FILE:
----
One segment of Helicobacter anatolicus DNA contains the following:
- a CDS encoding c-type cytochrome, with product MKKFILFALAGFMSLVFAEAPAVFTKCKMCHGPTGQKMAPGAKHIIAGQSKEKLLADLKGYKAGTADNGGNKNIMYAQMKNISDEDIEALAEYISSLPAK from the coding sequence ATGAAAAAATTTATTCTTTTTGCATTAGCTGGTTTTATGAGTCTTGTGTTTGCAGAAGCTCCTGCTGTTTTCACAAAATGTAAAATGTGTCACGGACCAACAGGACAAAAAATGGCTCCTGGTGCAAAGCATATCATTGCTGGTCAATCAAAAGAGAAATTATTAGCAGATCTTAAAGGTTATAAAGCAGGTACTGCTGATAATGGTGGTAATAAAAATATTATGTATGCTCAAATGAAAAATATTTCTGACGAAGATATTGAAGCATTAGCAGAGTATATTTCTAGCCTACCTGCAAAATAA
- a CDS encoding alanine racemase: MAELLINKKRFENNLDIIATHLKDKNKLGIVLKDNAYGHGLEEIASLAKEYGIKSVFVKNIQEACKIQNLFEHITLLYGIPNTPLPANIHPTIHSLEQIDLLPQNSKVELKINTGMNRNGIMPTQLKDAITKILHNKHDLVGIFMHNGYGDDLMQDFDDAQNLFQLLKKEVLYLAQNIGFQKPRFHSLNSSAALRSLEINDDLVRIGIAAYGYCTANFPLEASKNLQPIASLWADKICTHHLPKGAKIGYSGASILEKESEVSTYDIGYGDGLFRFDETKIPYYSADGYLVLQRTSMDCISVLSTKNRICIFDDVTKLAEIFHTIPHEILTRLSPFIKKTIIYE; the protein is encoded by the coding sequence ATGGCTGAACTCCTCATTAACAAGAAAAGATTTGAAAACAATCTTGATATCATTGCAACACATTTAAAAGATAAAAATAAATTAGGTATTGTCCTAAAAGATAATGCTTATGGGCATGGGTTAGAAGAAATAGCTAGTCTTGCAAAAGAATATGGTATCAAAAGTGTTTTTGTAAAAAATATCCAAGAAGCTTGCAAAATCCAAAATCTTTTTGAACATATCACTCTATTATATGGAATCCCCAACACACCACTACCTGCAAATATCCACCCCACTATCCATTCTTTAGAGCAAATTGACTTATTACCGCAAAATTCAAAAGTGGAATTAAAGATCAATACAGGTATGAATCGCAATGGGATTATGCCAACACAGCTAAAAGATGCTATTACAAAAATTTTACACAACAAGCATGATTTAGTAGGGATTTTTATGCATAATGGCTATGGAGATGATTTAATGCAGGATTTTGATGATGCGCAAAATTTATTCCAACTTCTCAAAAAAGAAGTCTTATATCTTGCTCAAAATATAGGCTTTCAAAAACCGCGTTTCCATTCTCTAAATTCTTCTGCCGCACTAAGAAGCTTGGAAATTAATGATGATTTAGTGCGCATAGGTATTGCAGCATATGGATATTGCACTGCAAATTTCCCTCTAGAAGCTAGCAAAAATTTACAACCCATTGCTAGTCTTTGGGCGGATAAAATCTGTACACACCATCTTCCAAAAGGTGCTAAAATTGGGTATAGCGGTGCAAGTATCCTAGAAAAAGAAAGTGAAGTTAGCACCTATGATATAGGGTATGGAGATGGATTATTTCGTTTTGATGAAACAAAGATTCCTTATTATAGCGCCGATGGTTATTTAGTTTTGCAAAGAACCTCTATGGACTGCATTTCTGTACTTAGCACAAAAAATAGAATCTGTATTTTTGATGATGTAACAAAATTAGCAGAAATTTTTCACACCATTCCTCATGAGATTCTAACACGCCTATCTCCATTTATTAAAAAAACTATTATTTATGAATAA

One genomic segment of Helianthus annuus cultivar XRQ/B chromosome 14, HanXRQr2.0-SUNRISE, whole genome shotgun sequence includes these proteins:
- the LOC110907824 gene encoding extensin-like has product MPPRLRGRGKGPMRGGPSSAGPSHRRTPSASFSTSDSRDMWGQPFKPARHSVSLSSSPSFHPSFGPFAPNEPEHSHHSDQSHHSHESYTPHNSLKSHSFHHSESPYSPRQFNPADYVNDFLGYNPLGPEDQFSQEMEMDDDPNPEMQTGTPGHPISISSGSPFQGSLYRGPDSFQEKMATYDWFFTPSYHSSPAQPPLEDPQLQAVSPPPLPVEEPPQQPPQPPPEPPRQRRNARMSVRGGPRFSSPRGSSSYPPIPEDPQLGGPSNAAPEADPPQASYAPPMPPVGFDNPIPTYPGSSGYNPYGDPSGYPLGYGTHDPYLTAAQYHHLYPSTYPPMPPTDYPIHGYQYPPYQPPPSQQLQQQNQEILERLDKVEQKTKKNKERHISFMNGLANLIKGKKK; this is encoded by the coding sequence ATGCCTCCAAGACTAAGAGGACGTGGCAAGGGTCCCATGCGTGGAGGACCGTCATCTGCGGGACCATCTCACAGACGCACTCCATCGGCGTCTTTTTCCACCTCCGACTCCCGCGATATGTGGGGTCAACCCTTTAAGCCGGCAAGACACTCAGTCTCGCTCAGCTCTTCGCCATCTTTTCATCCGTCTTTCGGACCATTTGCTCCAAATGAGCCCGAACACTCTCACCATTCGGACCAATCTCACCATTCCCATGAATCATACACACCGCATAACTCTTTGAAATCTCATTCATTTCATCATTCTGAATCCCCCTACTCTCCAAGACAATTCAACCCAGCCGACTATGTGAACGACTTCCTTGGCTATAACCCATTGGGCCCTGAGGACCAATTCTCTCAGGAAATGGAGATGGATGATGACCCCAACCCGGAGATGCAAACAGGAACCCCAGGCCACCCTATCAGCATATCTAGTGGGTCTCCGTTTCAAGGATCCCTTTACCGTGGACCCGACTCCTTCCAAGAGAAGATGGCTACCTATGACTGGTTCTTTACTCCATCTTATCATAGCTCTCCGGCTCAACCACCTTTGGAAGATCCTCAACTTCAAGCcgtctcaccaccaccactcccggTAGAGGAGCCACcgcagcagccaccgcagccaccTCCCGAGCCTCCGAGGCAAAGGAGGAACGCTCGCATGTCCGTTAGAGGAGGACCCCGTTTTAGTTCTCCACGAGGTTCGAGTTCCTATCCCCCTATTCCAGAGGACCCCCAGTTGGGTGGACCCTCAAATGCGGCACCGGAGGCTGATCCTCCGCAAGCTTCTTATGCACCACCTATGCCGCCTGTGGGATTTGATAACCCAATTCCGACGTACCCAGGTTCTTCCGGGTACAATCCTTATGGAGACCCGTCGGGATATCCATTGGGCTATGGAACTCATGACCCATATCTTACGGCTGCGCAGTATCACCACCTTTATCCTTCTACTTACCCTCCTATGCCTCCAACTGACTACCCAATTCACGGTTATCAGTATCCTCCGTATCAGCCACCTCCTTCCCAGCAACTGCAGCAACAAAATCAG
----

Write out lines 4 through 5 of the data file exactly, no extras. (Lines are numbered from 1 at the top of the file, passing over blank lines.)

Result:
One genomic segment of Helianthus annuus cultivar XRQ/B chromosome 14, HanXRQr2.0-SUNRISE, whole genome shotgun sequence includes these proteins:
- the LOC110907824 gene encoding extensin-like has product MPPRLRGRGKGPMRGGPSSAGPSHRRTPSASFSTSDSRDMWGQPFKPARHSVSLSSSPSFHPSFGPFAPNEPEHSHHSDQSHHSHESYTPHNSLKSHSFHHSESPYSPRQFNPADYVNDFLGYNPLGPEDQFSQEMEMDDDPNPEMQTGTPGHPISISSGSPFQGSLYRGPDSFQEKMATYDWFFTPSYHSSPAQPPLEDPQLQAVSPPPLPVEEPPQQPPQPPPEPPRQRRNARMSVRGGPRFSSPRGSSSYPPIPEDPQLGGPSNAAPEADPPQASYAPPMPPVGFDNPIPTYPGSSGYNPYGDPSGYPLGYGTHDPYLTAAQYHHLYPSTYPPMPPTDYPIHGYQYPPYQPPPSQQLQQQNQEILERLDKVEQKTKKNKERHISFMNGLANLIKGKKK; this is encoded by the coding sequence ATGCCTCCAAGACTAAGAGGACGTGGCAAGGGTCCCATGCGTGGAGGACCGTCATCTGCGGGACCATCTCACAGACGCACTCCATCGGCGTCTTTTTCCACCTCCGACTCCCGCGATATGTGGGGTCAACCCTTTAAGCCGGCAAGACACTCAGTCTCGCTCAGCTCTTCGCCATCTTTTCATCCGTCTTTCGGACCATTTGCTCCAAATGAGCCCGAACACTCTCACCATTCGGACCAATCTCACCATTCCCATGAATCATACACACCGCATAACTCTTTGAAATCTCATTCATTTCATCATTCTGAATCCCCCTACTCTCCAAGACAATTCAACCCAGCCGACTATGTGAACGACTTCCTTGGCTATAACCCATTGGGCCCTGAGGACCAATTCTCTCAGGAAATGGAGATGGATGATGACCCCAACCCGGAGATGCAAACAGGAACCCCAGGCCACCCTATCAGCATATCTAGTGGGTCTCCGTTTCAAGGATCCCTTTACCGTGGACCCGACTCCTTCCAAGAGAAGATGGCTACCTATGACTGGTTCTTTACTCCATCTTATCATAGCTCTCCGGCTCAACCACCTTTGGAAGATCCTCAACTTCAAGCcgtctcaccaccaccactcccggTAGAGGAGCCACcgcagcagccaccgcagccaccTCCCGAGCCTCCGAGGCAAAGGAGGAACGCTCGCATGTCCGTTAGAGGAGGACCCCGTTTTAGTTCTCCACGAGGTTCGAGTTCCTATCCCCCTATTCCAGAGGACCCCCAGTTGGGTGGACCCTCAAATGCGGCACCGGAGGCTGATCCTCCGCAAGCTTCTTATGCACCACCTATGCCGCCTGTGGGATTTGATAACCCAATTCCGACGTACCCAGGTTCTTCCGGGTACAATCCTTATGGAGACCCGTCGGGATATCCATTGGGCTATGGAACTCATGACCCATATCTTACGGCTGCGCAGTATCACCACCTTTATCCTTCTACTTACCCTCCTATGCCTCCAACTGACTACCCAATTCACGGTTATCAGTATCCTCCGTATCAGCCACCTCCTTCCCAGCAACTGCAGCAACAAAATCAG